None of my blocks were the same size, so this is where the rule, “If it’s too short sew some more on, and if it’s too big, cut some off,” comes in to play. Della, on her soap box was too tall, so off went part of her hat and the border above it. The block of me in my orange pants was too short, so I simply added some scrap squares to make my block longer. Decker got some checkerboard squares to stand on, and some other “parts and pieces” blocks (you are making some of those, right?) got inserted for color and a bit of breathing room.

The next row I put together had two tall houses–I wanted to add a third. Rather than start over making a whole new house, I chopped off the roof of another house block, and added a scrappy bottom. I added some more vertical strips of color, and once again used some of my checkerboard “filler” squares. Notice how on the far left and upper right I chopped them at an angle? I needed to square up the unit so it will fit with the next block(s), whatever they will be!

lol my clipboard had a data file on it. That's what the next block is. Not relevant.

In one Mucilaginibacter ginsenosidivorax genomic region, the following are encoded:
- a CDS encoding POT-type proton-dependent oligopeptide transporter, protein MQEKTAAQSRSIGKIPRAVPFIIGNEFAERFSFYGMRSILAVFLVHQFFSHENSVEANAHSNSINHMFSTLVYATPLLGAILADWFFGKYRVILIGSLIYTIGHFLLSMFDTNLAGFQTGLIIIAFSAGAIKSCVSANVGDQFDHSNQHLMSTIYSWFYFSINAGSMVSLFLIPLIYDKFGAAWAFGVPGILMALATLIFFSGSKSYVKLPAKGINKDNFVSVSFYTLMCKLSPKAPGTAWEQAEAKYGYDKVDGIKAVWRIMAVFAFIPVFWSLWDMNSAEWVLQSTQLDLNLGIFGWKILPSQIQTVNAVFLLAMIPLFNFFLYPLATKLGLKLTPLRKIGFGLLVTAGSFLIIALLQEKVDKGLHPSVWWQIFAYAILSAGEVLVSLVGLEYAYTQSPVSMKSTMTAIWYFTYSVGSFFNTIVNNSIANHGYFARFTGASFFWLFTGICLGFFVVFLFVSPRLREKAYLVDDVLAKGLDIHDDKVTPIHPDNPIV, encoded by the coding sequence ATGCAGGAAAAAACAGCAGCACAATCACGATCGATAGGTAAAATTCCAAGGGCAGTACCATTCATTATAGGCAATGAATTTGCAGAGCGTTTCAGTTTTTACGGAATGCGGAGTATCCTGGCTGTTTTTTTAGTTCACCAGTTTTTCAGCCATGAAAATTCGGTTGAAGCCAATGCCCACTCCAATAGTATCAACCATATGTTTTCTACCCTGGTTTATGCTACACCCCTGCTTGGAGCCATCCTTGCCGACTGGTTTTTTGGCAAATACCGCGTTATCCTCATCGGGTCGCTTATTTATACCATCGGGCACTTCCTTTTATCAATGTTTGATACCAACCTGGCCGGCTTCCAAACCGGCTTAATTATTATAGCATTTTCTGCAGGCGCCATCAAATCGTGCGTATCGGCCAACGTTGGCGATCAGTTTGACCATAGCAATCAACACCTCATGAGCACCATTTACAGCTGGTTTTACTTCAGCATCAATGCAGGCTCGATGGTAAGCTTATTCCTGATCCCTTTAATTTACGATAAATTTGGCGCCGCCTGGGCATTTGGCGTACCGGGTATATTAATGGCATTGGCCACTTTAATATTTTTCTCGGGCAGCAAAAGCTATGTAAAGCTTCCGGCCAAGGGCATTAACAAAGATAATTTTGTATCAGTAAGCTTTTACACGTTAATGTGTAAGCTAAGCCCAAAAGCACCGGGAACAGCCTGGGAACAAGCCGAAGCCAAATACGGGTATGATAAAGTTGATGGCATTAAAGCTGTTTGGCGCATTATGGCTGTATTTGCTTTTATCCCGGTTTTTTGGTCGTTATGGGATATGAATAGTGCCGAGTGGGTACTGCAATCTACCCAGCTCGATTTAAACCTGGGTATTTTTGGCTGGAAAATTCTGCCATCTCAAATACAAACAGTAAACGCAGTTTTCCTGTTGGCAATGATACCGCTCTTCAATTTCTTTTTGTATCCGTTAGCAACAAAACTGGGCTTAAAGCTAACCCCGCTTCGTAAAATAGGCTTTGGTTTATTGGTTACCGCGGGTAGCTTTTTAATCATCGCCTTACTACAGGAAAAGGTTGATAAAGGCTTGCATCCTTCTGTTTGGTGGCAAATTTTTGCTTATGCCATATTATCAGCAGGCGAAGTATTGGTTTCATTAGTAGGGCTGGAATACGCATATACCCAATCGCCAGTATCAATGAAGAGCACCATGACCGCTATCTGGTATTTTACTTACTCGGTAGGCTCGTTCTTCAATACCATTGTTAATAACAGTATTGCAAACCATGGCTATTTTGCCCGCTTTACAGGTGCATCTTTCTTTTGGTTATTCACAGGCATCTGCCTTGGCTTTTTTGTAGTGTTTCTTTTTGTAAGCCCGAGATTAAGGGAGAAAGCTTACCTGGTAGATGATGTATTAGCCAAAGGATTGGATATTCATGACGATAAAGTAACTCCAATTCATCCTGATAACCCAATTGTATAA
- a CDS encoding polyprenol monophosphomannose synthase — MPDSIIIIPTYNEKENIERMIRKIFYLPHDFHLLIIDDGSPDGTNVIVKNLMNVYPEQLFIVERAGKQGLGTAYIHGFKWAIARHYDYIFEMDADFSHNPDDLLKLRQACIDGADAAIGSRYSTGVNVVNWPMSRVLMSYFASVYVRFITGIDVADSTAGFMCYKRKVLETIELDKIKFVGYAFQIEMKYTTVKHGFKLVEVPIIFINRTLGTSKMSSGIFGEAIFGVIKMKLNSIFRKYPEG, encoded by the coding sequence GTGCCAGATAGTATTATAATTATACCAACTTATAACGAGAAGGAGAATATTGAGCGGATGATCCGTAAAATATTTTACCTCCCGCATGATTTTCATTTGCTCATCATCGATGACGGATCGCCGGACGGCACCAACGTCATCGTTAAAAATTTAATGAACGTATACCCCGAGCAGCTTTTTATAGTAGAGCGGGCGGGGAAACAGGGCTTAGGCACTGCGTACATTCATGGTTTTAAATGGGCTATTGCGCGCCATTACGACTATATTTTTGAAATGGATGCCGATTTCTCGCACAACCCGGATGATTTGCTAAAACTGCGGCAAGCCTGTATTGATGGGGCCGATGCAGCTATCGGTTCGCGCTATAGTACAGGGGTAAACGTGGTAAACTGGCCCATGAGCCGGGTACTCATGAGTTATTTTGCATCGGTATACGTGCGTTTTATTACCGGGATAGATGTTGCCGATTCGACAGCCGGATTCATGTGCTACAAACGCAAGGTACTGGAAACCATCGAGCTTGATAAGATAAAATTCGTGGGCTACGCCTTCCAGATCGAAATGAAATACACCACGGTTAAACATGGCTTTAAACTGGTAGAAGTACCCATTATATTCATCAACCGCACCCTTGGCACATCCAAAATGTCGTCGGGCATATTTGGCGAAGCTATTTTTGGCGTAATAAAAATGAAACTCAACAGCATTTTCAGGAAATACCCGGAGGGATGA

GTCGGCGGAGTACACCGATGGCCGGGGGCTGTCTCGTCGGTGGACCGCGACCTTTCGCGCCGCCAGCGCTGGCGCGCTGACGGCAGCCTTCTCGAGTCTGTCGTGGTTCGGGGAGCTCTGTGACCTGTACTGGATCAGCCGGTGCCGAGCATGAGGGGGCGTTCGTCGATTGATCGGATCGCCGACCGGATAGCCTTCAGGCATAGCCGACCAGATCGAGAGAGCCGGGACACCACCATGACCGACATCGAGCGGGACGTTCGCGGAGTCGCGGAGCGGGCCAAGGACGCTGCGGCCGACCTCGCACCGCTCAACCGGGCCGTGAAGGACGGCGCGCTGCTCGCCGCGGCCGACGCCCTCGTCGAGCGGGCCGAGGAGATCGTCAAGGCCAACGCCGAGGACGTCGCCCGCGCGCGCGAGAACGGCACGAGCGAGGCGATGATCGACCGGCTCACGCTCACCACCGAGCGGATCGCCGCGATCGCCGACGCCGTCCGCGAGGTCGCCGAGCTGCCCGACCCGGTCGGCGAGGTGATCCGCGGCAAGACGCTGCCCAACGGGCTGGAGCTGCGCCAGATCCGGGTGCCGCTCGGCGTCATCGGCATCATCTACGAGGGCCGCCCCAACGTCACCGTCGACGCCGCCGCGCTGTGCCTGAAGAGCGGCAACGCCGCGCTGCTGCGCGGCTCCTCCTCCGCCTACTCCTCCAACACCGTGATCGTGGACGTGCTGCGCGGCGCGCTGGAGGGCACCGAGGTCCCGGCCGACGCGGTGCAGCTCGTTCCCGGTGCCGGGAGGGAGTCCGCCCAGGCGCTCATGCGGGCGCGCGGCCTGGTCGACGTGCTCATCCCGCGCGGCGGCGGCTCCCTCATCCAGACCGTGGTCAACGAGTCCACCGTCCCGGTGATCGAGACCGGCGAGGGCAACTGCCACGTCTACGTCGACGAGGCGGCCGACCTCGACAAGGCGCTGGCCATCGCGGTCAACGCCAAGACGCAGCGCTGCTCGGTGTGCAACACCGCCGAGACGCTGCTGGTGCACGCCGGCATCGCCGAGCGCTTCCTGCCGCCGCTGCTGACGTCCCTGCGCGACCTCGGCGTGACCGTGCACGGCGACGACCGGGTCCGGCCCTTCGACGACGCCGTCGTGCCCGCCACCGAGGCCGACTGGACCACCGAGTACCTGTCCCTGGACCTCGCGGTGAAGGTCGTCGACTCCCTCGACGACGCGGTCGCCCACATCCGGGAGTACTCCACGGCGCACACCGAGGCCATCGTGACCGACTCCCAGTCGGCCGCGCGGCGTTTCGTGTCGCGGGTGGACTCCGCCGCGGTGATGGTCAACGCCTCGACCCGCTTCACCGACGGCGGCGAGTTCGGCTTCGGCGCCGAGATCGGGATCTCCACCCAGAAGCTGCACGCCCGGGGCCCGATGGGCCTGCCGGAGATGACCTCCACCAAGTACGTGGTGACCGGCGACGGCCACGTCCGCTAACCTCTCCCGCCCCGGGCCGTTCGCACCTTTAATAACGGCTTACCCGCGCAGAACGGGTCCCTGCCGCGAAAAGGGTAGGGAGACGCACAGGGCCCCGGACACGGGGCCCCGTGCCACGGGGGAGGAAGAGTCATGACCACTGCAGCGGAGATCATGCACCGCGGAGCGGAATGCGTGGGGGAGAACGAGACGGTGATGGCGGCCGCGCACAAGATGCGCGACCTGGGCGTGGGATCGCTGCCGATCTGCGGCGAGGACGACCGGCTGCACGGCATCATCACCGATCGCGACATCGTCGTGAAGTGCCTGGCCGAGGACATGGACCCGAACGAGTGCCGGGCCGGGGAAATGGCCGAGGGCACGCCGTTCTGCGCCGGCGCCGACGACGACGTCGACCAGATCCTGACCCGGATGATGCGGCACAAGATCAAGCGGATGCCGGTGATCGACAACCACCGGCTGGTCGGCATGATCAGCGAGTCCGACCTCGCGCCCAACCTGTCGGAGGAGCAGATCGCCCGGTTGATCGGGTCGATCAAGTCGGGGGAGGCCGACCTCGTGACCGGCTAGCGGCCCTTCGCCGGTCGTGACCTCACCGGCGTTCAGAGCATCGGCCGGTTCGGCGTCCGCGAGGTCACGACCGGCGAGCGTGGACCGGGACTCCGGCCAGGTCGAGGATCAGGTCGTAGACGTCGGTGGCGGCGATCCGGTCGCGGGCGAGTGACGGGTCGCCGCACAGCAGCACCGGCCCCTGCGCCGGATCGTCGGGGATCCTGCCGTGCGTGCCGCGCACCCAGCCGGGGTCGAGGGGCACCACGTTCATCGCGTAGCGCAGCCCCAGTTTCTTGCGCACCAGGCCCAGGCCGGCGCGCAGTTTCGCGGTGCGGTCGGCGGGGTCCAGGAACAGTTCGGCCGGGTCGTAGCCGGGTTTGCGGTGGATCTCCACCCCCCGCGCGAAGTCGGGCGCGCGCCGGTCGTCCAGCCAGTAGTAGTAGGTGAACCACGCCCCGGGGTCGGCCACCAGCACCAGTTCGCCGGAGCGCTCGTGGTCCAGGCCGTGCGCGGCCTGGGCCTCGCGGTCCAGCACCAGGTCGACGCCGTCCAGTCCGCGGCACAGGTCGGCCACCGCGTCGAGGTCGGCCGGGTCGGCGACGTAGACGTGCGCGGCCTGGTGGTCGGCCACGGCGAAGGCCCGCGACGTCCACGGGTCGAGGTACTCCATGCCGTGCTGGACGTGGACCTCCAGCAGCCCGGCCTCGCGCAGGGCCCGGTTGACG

tall_houses

 

I know this is a long post, but I’ll end with a shot of my design wall. You can see I’ve got LOTs more work to do, but you can get an idea of the parts and pieces I’ve been playing with so far.  parts_piecesI hope you’re having fun, and sewing along with me! –Karen

 

 

 

Here I am…

karen_donesketch_karenHere I am…decked out for snow. The bright orange pants are truly a bit of “artistic license.” In my block portrayal of Della, I went free-form. In other words, I just cut and sewed without much of a plan. Since my selfie was a bit more complicated, I made a small sketch of my idea–about 2″ tall, and then blew it up on my copier 400%. That sure made things a lot easier when I was trying to judge how to cut the pieces and put it together.

You can see the small sketch in the lower right–and the blown-up version. You can also see I’m going to include Decker the dog–he’s next.

At the risk of boring you to tears–here’s a few tips on how I made the “me” block.  First, I divided my sketch into sections.

sketch_dividedFrom there, I could see how to make the sections, and the approximate size of the pieces I wanted. That was the nice thing about having a full-scale drawing! If you try this, don’t forget to add 1/4″ seam allowances to the pieces. As you can see below, I just laid sections on top of the sketch to get the angle I wanted, then trimmed with the added seam  allowances.